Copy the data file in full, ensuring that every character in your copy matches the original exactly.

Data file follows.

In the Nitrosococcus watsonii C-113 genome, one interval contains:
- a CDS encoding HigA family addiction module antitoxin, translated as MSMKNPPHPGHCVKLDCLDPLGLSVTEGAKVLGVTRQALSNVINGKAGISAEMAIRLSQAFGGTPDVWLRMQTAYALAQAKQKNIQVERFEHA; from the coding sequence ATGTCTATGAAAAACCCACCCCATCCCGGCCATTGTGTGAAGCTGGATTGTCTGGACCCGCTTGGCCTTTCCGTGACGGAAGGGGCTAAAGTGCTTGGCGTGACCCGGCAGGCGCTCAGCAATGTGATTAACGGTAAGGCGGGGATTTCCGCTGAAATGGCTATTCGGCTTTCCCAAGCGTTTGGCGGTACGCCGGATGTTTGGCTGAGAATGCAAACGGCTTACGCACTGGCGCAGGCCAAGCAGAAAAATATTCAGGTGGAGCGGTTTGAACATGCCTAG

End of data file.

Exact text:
In the Nitrosococcus watsonii C-113 genome, one interval contains:
- a CDS encoding HigA family addiction module antitoxin, translated as MSMKNPPHPGHCVKLDCLDPLGLSVTEGAKVLGVTRQALSNVINGKAGISAEMAIRLSQAFGGTPDVWLRMQTAYALAQAKQKNIQVERFEHA; from the coding sequence ATGTCTATGAAAAACCCACCCCATCCCGGCCATTGTGTGAAGCTGGATTGTCTGGACCCGCTTGGCCTTTCCGTGACGGAAGGGGCTAAAGTGCTTGGCGTGACCCGGCAGGCGCTCAGCAATGTGATTAACGGTAAGGCGGGGATTTCCGCTGAAATGGCTATTCGGCTTTCCCAAGCGTTTGGCGGTACGCCGGATGTTTGGCTGAGAATGCAAACGGCTTACGCACTGGCGCAGGCCAAGCAGAAAAATATTCAGGTGGAGCGGTTTGAACATGCCTAG